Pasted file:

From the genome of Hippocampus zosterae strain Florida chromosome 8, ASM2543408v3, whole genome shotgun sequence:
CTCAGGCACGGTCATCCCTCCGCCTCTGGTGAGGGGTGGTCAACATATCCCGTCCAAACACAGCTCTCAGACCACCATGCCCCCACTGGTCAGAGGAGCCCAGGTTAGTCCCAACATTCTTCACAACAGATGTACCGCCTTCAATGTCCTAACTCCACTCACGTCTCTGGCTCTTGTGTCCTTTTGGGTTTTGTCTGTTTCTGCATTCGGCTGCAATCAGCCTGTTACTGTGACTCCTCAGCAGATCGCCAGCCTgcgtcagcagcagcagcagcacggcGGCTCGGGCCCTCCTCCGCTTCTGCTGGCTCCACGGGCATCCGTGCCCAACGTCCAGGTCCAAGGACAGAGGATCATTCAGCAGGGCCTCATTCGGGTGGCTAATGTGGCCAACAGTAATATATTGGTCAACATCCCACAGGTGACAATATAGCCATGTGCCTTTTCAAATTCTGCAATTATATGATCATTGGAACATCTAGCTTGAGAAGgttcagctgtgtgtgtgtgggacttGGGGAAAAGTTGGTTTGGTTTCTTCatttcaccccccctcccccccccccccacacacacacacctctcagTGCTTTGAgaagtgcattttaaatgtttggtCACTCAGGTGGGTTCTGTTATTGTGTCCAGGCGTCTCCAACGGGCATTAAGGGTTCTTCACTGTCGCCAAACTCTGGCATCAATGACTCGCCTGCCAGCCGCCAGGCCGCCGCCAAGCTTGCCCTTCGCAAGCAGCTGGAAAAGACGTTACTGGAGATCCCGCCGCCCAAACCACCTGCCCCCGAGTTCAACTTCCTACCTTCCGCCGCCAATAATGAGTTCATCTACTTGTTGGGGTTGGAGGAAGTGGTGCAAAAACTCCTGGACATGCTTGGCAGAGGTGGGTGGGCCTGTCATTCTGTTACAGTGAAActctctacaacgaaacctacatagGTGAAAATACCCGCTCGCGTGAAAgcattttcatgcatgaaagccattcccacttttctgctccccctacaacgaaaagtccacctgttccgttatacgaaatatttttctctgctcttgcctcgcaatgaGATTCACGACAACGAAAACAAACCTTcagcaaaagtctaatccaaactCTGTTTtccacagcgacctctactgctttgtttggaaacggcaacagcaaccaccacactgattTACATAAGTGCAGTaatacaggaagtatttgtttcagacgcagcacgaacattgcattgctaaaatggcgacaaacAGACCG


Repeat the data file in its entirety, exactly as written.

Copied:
From the genome of Hippocampus zosterae strain Florida chromosome 8, ASM2543408v3, whole genome shotgun sequence:
CTCAGGCACGGTCATCCCTCCGCCTCTGGTGAGGGGTGGTCAACATATCCCGTCCAAACACAGCTCTCAGACCACCATGCCCCCACTGGTCAGAGGAGCCCAGGTTAGTCCCAACATTCTTCACAACAGATGTACCGCCTTCAATGTCCTAACTCCACTCACGTCTCTGGCTCTTGTGTCCTTTTGGGTTTTGTCTGTTTCTGCATTCGGCTGCAATCAGCCTGTTACTGTGACTCCTCAGCAGATCGCCAGCCTgcgtcagcagcagcagcagcacggcGGCTCGGGCCCTCCTCCGCTTCTGCTGGCTCCACGGGCATCCGTGCCCAACGTCCAGGTCCAAGGACAGAGGATCATTCAGCAGGGCCTCATTCGGGTGGCTAATGTGGCCAACAGTAATATATTGGTCAACATCCCACAGGTGACAATATAGCCATGTGCCTTTTCAAATTCTGCAATTATATGATCATTGGAACATCTAGCTTGAGAAGgttcagctgtgtgtgtgtgggacttGGGGAAAAGTTGGTTTGGTTTCTTCatttcaccccccctcccccccccccccacacacacacacctctcagTGCTTTGAgaagtgcattttaaatgtttggtCACTCAGGTGGGTTCTGTTATTGTGTCCAGGCGTCTCCAACGGGCATTAAGGGTTCTTCACTGTCGCCAAACTCTGGCATCAATGACTCGCCTGCCAGCCGCCAGGCCGCCGCCAAGCTTGCCCTTCGCAAGCAGCTGGAAAAGACGTTACTGGAGATCCCGCCGCCCAAACCACCTGCCCCCGAGTTCAACTTCCTACCTTCCGCCGCCAATAATGAGTTCATCTACTTGTTGGGGTTGGAGGAAGTGGTGCAAAAACTCCTGGACATGCTTGGCAGAGGTGGGTGGGCCTGTCATTCTGTTACAGTGAAActctctacaacgaaacctacatagGTGAAAATACCCGCTCGCGTGAAAgcattttcatgcatgaaagccattcccacttttctgctccccctacaacgaaaagtccacctgttccgttatacgaaatatttttctctgctcttgcctcgcaatgaGATTCACGACAACGAAAACAAACCTTcagcaaaagtctaatccaaactCTGTTTtccacagcgacctctactgctttgtttggaaacggcaacagcaaccaccacactgattTACATAAGTGCAGTaatacaggaagtatttgtttcagacgcagcacgaacattgcattgctaaaatggcgacaaacAGACCG